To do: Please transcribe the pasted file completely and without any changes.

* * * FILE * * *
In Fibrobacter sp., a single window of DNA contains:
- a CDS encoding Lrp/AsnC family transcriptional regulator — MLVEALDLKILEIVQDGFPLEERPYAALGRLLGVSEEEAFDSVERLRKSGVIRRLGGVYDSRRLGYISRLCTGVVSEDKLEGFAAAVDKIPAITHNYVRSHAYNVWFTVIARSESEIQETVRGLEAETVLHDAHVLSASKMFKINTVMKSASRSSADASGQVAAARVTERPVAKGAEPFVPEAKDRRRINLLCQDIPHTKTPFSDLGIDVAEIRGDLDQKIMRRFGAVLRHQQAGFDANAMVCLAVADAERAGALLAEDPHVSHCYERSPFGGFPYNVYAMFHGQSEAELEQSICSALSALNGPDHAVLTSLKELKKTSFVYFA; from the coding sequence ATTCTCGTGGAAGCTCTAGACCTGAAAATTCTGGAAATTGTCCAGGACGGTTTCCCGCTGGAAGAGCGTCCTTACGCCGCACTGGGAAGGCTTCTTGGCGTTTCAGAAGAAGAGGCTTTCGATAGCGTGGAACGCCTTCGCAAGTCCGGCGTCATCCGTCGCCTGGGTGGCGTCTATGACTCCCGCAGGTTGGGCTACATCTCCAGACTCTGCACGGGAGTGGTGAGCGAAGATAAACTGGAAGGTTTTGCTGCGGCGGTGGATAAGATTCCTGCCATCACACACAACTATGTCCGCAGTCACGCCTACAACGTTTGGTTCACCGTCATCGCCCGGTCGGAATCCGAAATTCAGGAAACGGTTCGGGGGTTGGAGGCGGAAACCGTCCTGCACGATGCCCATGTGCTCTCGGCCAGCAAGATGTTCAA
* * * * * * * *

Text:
In Fibrobacter sp., a single window of DNA contains:
- a CDS encoding Lrp/AsnC family transcriptional regulator — MLVEALDLKILEIVQDGFPLEERPYAALGRLLGVSEEEAFDSVERLRKSGVIRRLGGVYDSRRLGYISRLCTGVVSEDKLEGFAAAVDKIPAITHNYVRSHAYNVWFTVIARSESEIQETVRGLEAETVLHDAHVLSASKMFKINTVMKSASRSSADASGQVAAARVTERPVAKGAEPFVPEAKDRRRINLLCQDIPHTKTPFSDLGIDVAEIRGDLDQKIMRRFGAVLRHQQAGFDANAMVCLAVADAERAGALLAEDPHVSHCYERSPFGGFPYNVYAMFHGQSEAELEQSICSALSALNGPDHAVLTSLKELKKTSFVYFA; from the coding sequence ATTCTCGTGGAAGCTCTAGACCTGAAAATTCTGGAAATTGTCCAGGACGGTTTCCCGCTGGAAGAGCGTCCTTACGCCGCACTGGGAAGGCTTCTTGGCGTTTCAGAAGAAGAGGCTTTCGATAGCGTGGAACGCCTTCGCAAGTCCGGCGTCATCCGTCGCCTGGGTGGCGTCTATGACTCCCGCAGGTTGGGCTACATCTCCAGACTCTGCACGGGAGTGGTGAGCGAAGATAAACTGGAAGGTTTTGCTGCGGCGGTGGATAAGATTCCTGCCATCACACACAACTATGTCCGCAGTCACGCCTACAACGTTTGGTTCACCGTCATCGCCCGGTCGGAATCCGAAATTCAGGAAACGGTTCGGGGGTTGGAGGCGGAAACCGTCCTGCACGATGCCCATGTGCTCTCGGCCAGCAAGATGTTCAA